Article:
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Template:TOCRight Analysis (from Greek ἀνάλυσις, "a breaking up") is the process of breaking a complex topic or substance into smaller parts to gain a better understanding of it. The technique has been applied in the study of mathematics and logic since before Aristotle, though analysis as a formal concept is a relatively recent development.

As a formal concept, the method has variously been ascribed to Ibn al-Haytham,[1] Descartes (Discourse on the Method), Galileo, and Newton, as a practical method of physical discovery.

Use in specific fields


The field of chemistry uses analysis to break down chemical processes and examine chemical reactions between elements of matter. For example, analysis of the concentration of elements is important in managing a nuclear reactor, so nuclear scientists will analyze neutron activation to develop discrete measurements within vast samples. A matrix can have a considerable effect on the way a chemical analysis is conducted and the quality of its results. Analysis can be done manually or with a device. Chemical analysis is an important element of national security among the major world powers with Materials Measurement and Signature Intelligence (MASINT) capabilities.


Chemists can use isotopes to assist analysts with issues in anthropology, archeology, food chemistry, forensics, geology, and a host of other questions of physical science. Analysts can discern the origins of natural and man-made isotopes in the study of environmental radioactivity.

Computer science



Analysts in the field of engineering look at structures, mechanisms, systems and dimensions. Electrical engineers analyze systems in electronics. Life cycles and system failures are broken down and studied by engineers.


The field of intelligence employs analysts to break down and understand a wide array of questions. intelligence agencies may use heuristics, inductive and deductive reasoning, social network analysis, dynamic network analysis, link analysis, and brainstorming to sort through problems they face. Military intelligence may explore issues through the use of game theory, Red Teaming, and wargaming. Signals intelligence applies cryptanalysis and frequency analysis to break codes and ciphers. Business intelligence applies theories of competitive intelligence analysis and competitor analysis to resolve questions in the marketplace. Law enforcement intelligence applies a number of theories in crime analysis.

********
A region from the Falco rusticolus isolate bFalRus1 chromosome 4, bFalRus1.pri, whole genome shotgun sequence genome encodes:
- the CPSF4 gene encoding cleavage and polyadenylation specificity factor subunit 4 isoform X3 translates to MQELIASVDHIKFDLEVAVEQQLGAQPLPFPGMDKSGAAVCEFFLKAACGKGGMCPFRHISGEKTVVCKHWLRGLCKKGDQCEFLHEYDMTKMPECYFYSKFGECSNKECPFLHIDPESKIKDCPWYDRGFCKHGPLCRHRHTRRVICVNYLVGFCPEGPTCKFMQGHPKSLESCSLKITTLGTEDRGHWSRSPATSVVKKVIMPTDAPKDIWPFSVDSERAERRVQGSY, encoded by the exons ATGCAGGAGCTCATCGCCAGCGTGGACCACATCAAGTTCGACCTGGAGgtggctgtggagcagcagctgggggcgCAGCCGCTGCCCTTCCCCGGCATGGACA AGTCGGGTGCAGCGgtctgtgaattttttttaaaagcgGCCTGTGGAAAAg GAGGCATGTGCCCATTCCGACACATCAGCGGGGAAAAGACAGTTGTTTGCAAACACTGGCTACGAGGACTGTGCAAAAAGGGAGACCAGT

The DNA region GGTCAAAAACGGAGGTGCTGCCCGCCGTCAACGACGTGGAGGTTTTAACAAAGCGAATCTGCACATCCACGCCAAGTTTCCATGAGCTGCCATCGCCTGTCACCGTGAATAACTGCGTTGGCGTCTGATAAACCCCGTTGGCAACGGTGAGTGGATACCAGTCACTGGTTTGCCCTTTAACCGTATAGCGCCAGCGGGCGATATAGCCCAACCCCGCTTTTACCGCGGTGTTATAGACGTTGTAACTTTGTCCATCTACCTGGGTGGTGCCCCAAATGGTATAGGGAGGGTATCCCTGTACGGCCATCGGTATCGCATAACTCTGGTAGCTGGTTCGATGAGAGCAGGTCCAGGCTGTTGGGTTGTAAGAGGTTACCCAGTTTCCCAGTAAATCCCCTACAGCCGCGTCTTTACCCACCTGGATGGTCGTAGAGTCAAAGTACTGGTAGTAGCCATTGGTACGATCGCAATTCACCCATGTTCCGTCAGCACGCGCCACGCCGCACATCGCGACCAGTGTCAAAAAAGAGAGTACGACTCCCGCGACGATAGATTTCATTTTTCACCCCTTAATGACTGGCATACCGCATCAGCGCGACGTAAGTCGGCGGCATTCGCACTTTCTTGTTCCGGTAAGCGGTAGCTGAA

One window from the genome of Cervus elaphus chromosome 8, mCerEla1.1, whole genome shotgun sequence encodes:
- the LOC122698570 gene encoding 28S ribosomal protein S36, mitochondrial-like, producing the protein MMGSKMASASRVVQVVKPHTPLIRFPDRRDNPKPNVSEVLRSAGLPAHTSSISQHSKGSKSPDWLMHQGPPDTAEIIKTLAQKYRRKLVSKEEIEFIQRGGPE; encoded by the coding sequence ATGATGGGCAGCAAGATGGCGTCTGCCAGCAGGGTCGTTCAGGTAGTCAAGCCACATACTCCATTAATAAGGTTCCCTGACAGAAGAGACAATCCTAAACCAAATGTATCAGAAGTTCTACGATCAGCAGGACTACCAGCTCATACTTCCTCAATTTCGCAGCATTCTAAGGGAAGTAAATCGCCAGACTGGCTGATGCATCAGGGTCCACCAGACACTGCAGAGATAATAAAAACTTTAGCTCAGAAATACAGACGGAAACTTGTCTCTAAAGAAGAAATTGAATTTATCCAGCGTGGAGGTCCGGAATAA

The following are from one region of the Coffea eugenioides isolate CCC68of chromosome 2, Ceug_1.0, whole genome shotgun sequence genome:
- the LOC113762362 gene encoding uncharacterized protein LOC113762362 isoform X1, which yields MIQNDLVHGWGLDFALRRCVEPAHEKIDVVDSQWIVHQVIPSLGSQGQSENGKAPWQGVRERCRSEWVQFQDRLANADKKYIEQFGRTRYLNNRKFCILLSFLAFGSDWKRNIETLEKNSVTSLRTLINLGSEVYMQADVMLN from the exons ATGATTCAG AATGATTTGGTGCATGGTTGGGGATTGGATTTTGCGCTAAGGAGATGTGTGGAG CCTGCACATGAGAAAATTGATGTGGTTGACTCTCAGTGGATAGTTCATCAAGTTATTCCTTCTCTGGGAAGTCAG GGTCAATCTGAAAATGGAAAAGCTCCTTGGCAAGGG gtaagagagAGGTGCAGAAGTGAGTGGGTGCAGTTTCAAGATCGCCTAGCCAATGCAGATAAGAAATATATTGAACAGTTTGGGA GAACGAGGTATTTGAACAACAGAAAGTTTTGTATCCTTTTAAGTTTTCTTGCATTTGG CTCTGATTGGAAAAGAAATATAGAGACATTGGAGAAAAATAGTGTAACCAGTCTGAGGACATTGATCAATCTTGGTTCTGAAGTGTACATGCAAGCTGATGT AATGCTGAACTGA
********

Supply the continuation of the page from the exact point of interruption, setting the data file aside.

Linguistics began with the analysis of Sanskrit; today it looks at individual languages and language in general. It breaks language down and analyzes its component parts: theory, sounds and their meaning, utterance usage, word origins, the history of words, the meaning of words and word combinations, sentence construction, basic construction beyond the sentence level, stylistics, and conversation. It examines the above using statistics and modeling, and semantics. It analyzes language in context of anthropology, biology, evolution, geography, history, neurology, psychology, and sociology. It also takes the applied approach, looking at individual language development and clinical issues.

Literary criticism

  • Analysis (Homer), an influential school of thought in Homeric scholarship in the 19th-20th centuries
  • Psychocriticism, Charles Mauron's method based on Freud's own initial interpretations of literary works such as Hamlet





Signal processing


  • Analysis of variance (ANOVA), a collection of statistical models and their associated procedures which compare means by splitting the overall observed variance into different parts
  • Meta-analysis, combines the results of several studies that address a set of related research hypotheses
  • Time-series analysis, methods that attempt to understand a sequence of data points spaced apart at uniform time intervals


  • Aura analysis, a technique in which supporters of the method claim that the body's aura, or energy field is analysed
  • Bowling analysis, a notation summarizing a cricket bowler's performance
  • Lithic analysis, the analysis of stone tools using basic scientific techniques
  • Protocol analysis, a means for extracting persons' thoughts while they are performing a task

See also


  1. O'Connor, John J. "Abu Ali al-Hasan ibn al-Haytham". MacTutor History of Mathematics archive. Unknown parameter |coauthors= ignored (help)

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